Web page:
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The role of speckle tracking echocardiography for prognostication in patients with severe sepsis or septic shock

The Original Article was published on 14 May 2016

Ng et al. [1] reported the results of a very interesting study on sepsis-induced myocardial dysfunction. The authors elegantly matched patients with septic shock (90-day mortality of 41.9 %) with a control group of patients with sepsis (90-day mortality of 0 %) using a relatively novel and more sophisticated echocardiographic approach for the diagnosis of myocardial dysfunction in septic patients—speckle tracking echocardiography. With this approach, systolic dysfunction was assessed by means of global longitudinal strain (GLS) and showed a greater degree of myocardial dysfunction in patients with septic shock compared with controls (GLS −14.5 versus −18.3 %, respectively). On the other hand, left ventricular ejection fraction (LVEF) was similar among groups, again confirming that LVEF does not seem appropriate for evaluating myocardial dysfunction in such a population. This finding is in agreement with recent evidence suggesting no correlation between LVEF and mortality in patients with severe sepsis or septic shock, while an association between diastolic dysfunction and mortality has been suggested [2].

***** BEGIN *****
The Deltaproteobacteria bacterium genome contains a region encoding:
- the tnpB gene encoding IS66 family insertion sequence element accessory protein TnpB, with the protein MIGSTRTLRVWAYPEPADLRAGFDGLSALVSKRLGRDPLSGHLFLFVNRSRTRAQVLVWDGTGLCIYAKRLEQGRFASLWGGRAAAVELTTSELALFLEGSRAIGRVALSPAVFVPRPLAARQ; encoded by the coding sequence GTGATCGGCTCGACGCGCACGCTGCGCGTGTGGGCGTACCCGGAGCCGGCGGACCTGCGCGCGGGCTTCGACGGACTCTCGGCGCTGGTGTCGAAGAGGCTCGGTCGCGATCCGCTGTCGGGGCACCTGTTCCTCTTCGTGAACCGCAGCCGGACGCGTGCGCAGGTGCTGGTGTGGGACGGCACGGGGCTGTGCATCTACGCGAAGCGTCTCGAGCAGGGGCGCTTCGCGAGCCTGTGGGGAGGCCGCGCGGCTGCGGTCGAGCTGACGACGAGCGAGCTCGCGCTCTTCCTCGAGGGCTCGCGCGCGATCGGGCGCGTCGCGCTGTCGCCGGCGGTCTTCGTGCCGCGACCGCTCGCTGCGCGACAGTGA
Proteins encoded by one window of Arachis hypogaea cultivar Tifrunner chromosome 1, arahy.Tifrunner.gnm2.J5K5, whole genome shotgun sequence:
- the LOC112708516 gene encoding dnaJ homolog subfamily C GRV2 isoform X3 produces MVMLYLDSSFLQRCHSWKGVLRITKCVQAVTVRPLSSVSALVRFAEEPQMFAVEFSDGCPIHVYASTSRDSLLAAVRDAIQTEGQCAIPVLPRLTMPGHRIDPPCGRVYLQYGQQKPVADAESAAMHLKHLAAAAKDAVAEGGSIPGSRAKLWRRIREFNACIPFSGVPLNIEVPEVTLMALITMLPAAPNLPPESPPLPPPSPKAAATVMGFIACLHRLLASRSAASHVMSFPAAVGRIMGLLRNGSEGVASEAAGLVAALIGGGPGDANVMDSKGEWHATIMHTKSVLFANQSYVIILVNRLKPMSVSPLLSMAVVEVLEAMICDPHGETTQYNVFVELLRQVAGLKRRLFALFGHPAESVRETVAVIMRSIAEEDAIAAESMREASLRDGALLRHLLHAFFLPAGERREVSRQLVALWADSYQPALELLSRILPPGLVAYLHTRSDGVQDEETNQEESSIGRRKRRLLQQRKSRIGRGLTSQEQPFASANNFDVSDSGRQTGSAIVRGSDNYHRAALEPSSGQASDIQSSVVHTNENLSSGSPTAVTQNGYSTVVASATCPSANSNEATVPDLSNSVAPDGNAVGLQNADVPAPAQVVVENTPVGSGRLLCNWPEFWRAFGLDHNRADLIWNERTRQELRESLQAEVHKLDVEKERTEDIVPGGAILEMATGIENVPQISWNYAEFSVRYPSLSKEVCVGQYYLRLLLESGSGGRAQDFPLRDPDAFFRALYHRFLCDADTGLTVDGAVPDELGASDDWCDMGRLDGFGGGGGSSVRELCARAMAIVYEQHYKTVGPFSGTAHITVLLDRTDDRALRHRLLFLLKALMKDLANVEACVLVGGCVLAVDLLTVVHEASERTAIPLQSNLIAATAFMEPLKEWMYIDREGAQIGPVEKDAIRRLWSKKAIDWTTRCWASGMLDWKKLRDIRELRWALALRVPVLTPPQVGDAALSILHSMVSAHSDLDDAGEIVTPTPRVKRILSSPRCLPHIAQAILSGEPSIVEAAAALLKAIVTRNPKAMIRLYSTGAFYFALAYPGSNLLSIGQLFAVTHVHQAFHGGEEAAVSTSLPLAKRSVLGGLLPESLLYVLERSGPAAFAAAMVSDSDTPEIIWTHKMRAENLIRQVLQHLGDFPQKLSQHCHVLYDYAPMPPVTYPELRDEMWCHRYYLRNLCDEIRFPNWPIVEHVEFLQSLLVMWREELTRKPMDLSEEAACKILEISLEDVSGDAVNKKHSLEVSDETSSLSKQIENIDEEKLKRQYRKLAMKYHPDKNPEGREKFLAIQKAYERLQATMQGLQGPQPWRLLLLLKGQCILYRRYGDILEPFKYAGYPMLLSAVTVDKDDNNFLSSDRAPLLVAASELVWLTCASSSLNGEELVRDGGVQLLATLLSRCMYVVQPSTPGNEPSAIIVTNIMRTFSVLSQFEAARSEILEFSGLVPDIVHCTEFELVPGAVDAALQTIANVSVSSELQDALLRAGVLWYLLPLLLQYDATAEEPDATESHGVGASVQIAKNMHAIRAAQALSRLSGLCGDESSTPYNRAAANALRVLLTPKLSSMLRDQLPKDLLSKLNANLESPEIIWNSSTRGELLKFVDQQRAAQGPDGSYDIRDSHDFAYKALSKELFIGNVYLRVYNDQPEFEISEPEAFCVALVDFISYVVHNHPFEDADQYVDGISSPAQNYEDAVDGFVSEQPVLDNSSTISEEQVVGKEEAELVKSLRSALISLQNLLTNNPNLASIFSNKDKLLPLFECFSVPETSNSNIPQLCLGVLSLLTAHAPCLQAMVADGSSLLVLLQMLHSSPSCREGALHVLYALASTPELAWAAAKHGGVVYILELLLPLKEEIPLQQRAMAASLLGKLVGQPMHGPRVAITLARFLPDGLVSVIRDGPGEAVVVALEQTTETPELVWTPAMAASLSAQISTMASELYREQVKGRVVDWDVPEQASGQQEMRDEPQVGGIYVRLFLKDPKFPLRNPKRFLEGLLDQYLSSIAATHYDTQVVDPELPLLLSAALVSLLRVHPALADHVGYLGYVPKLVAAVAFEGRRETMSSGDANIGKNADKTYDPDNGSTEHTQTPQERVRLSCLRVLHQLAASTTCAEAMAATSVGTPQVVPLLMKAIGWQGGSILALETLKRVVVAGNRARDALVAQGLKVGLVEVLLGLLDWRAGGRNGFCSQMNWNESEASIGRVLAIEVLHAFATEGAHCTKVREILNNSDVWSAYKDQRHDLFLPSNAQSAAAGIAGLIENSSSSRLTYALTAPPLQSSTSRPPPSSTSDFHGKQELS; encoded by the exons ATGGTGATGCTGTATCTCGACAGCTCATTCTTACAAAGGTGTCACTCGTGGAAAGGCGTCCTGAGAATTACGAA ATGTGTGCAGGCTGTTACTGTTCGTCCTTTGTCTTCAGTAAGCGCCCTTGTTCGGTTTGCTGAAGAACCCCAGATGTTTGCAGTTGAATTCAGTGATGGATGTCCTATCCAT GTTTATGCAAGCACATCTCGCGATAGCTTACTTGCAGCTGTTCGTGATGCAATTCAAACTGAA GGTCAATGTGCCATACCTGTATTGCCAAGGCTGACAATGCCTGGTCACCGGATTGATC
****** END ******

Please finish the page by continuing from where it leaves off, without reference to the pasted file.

However, caution should be exercised regarding the interpretation of the results on the reversibility of myocardial dysfunction. Indeed, Ng et al. [1] showed the reversibility of septic cardiomyopathy in patients weaned off from vasopressors (n = 23), as demonstrated by a significant improvement in GLS (from −14.6 to −16.0 %, mean difference −1.4 %). Nonetheless, a similar improvement (from −14.2 to −16.1 %, mean difference −1.9 %) was found also in patients not successfully weaned off from vasopressors, and such similar—though non-significant—improvement may just be the result of a smaller sample (n = 10). For instance, De Geer et al. [3] studied patients with septic shock and found no correlation between GLS and systemic vascular resistance index or vasopressor dosage; more interestingly, the authors found no changes in GLS over the time, performing three serial echocardiographic exams (day 1, days 3–4, and after intensive care discharge). Therefore, the question on the reversibility of myocardial dysfunction remains unanswered and larger studies are needed.

Moreover, the authors failed to report the difference in GLS values at the first echocardiographic assessment between survivors and non-survivors of the septic shock group. Indeed, this is an important aspect of ongoing research, since conflicting results have been published so far; for instance, a significant association between less negative GLS values and mortality has been shown by a relatively large study [4], while other smaller studies have not confirmed such results [3, 5].

Author’s response

We thank Dr Sanfilippo et al. for their interest and comments on our publication about the use of speckle tracking echocardiography in sepsis [1].